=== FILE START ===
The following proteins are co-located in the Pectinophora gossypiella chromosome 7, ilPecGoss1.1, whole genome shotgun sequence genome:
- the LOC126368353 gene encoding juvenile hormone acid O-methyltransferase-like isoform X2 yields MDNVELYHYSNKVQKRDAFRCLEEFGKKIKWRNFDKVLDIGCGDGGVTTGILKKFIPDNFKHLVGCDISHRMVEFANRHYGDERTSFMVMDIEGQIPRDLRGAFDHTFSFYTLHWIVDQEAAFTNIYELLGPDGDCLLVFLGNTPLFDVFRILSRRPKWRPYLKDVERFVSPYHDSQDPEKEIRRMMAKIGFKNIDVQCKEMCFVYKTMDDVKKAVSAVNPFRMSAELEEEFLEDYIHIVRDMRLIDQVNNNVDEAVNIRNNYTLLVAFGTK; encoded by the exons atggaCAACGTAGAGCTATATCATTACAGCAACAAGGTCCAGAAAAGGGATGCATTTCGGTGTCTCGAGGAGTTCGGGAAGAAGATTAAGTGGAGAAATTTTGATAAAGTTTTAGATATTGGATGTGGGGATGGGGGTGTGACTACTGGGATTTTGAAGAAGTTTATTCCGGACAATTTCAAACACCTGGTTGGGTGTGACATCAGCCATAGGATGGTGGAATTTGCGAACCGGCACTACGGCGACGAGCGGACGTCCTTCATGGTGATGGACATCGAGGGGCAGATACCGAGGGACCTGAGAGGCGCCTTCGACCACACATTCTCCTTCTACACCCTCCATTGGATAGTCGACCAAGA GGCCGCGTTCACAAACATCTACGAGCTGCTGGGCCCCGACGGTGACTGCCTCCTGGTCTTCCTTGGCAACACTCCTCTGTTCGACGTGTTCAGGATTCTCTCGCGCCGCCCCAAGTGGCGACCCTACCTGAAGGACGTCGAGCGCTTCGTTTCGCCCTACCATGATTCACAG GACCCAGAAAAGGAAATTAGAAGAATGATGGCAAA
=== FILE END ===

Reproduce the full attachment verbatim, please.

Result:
The following proteins are co-located in the Pectinophora gossypiella chromosome 7, ilPecGoss1.1, whole genome shotgun sequence genome:
- the LOC126368353 gene encoding juvenile hormone acid O-methyltransferase-like isoform X2 yields MDNVELYHYSNKVQKRDAFRCLEEFGKKIKWRNFDKVLDIGCGDGGVTTGILKKFIPDNFKHLVGCDISHRMVEFANRHYGDERTSFMVMDIEGQIPRDLRGAFDHTFSFYTLHWIVDQEAAFTNIYELLGPDGDCLLVFLGNTPLFDVFRILSRRPKWRPYLKDVERFVSPYHDSQDPEKEIRRMMAKIGFKNIDVQCKEMCFVYKTMDDVKKAVSAVNPFRMSAELEEEFLEDYIHIVRDMRLIDQVNNNVDEAVNIRNNYTLLVAFGTK; encoded by the exons atggaCAACGTAGAGCTATATCATTACAGCAACAAGGTCCAGAAAAGGGATGCATTTCGGTGTCTCGAGGAGTTCGGGAAGAAGATTAAGTGGAGAAATTTTGATAAAGTTTTAGATATTGGATGTGGGGATGGGGGTGTGACTACTGGGATTTTGAAGAAGTTTATTCCGGACAATTTCAAACACCTGGTTGGGTGTGACATCAGCCATAGGATGGTGGAATTTGCGAACCGGCACTACGGCGACGAGCGGACGTCCTTCATGGTGATGGACATCGAGGGGCAGATACCGAGGGACCTGAGAGGCGCCTTCGACCACACATTCTCCTTCTACACCCTCCATTGGATAGTCGACCAAGA GGCCGCGTTCACAAACATCTACGAGCTGCTGGGCCCCGACGGTGACTGCCTCCTGGTCTTCCTTGGCAACACTCCTCTGTTCGACGTGTTCAGGATTCTCTCGCGCCGCCCCAAGTGGCGACCCTACCTGAAGGACGTCGAGCGCTTCGTTTCGCCCTACCATGATTCACAG GACCCAGAAAAGGAAATTAGAAGAATGATGGCAAA